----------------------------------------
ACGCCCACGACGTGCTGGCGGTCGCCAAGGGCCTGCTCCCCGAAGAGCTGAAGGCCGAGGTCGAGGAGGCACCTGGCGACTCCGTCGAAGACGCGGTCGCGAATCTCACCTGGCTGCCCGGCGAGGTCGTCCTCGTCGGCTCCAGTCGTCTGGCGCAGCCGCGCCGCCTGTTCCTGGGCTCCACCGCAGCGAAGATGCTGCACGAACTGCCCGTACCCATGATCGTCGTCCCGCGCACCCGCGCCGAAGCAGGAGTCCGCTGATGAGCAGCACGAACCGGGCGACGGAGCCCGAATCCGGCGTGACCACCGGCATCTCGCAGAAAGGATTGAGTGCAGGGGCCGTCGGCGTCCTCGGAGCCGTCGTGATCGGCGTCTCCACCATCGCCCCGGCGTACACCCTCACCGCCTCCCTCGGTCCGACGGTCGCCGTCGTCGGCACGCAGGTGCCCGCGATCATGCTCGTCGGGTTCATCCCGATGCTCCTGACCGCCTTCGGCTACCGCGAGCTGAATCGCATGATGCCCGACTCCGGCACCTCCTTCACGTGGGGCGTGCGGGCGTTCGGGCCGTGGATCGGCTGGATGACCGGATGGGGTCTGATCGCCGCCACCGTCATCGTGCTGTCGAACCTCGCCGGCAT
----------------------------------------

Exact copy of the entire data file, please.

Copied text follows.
ACGCCCACGACGTGCTGGCGGTCGCCAAGGGCCTGCTCCCCGAAGAGCTGAAGGCCGAGGTCGAGGAGGCACCTGGCGACTCCGTCGAAGACGCGGTCGCGAATCTCACCTGGCTGCCCGGCGAGGTCGTCCTCGTCGGCTCCAGTCGTCTGGCGCAGCCGCGCCGCCTGTTCCTGGGCTCCACCGCAGCGAAGATGCTGCACGAACTGCCCGTACCCATGATCGTCGTCCCGCGCACCCGCGCCGAAGCAGGAGTCCGCTGATGAGCAGCACGAACCGGGCGACGGAGCCCGAATCCGGCGTGACCACCGGCATCTCGCAGAAAGGATTGAGTGCAGGGGCCGTCGGCGTCCTCGGAGCCGTCGTGATCGGCGTCTCCACCATCGCCCCGGCGTACACCCTCACCGCCTCCCTCGGTCCGACGGTCGCCGTCGTCGGCACGCAGGTGCCCGCGATCATGCTCGTCGGGTTCATCCCGATGCTCCTGACCGCCTTCGGCTACCGCGAGCTGAATCGCATGATGCCCGACTCCGGCACCTCCTTCACGTGGGGCGTGCGGGCGTTCGGGCCGTGGATCGGCTGGATGACCGGATGGGGTCTGATCGCCGCCACCGTCATCGTGCTGTCGAACCTCGCCGGCAT